Thursday, April 5, 2018

My Dad was no nerd

When I was 16 or so, my Dad went to the pub with one of closest mates and told him he was worried about me. Like a lot of teenagers trying to figure out their place in the world, I was a hardcore nerd and Dad couldn't understand why I wasn't more interested in chasing girls and drinking beer, like all the other boys did.

He shouldn't have worried. Within a couple of years I was throwing up in the back of his new car after drinking too many cheap jugs of beer at the Mosgiel darts club, and I've been married to a wonderful woman for 11 years. I never stopped being a fucking dork, I just worked out I could still get pissed and talk to girls, while also being slightly obsessed with Legion of Super-Heroes comics.

Dad didn't understand why I wouldn't throw away my old X-Men issues, or why I spent all day in the second hand bookstore looking for the last Hardy Boys book I needed. He knew he had to tell me not to get a Star War when I got sent to the video store to get something for the family to watch, but he never really got why I could watch Return of the Jedi over and over and over again.

He could still be sightly dorky himself – Dad had a particular fondness for Strontium Dog stories in 2000ad (although he was never into things like Halo Jones), and I'm pretty sure he saw every z-grade ninja film from the 1980s. He just never really gave a shit about these things, never really got obsessed with anything. It wasn't his style.

While Dad was always a bit baffled by how much of a goddamn geek I was, the important things is that he never judged me for it. Sometimes he even encouraged it – I knew exactly how many beers he had to drink at a family barbecue before I could hit him up for the $4.25 I needed for the latest issue of Excalibur, and he never ever told me to get rid of all these bloody books and comics and videos I had, even when they started filling boxes and boxes that he had to cart between the houses we lived in.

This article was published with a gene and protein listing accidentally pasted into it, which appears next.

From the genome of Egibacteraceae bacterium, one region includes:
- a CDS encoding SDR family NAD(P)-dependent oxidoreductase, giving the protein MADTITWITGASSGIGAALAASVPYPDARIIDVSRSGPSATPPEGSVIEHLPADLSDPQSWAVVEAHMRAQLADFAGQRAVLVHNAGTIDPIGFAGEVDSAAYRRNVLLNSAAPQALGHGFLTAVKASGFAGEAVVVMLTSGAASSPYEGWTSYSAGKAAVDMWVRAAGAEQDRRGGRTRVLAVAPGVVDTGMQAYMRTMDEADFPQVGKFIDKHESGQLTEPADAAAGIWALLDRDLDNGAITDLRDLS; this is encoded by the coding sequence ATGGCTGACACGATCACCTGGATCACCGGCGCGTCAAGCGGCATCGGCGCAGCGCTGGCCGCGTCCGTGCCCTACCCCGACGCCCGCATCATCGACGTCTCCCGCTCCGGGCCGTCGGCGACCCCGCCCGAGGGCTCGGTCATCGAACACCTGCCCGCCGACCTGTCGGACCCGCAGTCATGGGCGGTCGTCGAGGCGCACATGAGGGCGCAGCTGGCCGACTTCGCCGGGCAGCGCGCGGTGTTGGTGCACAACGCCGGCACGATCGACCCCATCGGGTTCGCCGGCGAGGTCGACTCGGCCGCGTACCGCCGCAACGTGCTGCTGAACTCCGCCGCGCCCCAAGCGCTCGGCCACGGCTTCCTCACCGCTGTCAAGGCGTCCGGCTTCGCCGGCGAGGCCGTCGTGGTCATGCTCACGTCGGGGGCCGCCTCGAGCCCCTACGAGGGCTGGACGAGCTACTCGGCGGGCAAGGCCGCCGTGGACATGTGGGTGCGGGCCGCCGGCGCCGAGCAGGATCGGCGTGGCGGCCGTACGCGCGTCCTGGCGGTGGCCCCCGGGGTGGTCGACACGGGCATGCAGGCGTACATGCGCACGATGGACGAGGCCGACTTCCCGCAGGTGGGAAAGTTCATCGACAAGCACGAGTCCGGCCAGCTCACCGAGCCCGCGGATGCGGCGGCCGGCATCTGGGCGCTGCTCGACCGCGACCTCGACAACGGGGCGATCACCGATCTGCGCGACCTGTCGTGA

This acceptance of my terrible nerdiness was just a tiny part of the reason I loved that man. He was loyal to a fault, a fantastic role model and the best boss I ever had. He didn't know how to lie and had a strong handshake, right up to the end.

Dad died a few weeks ago and this world is a shittier place without him in it.

I only found out about his concerns with my teenage dorkiness when his old mate got up and talked at the funeral service, but I'm so glad I got to show him he had nothing to worry about.

Despite his concerns, he let me be who I wanted to be, no matter where that road took me, and it all turned out okay. Rest easy, old fella.


Nik said...

Beautiful piece, old mate. Vale.

Tam said...

Really sad to hear about your loss. Obviously we've never met but I've been reading this blog for so long that I feel as though I know you! He sounded a thoroughly decent bloke so I decided to reread some Strontium dog in his honour (and discovered they're still terrific)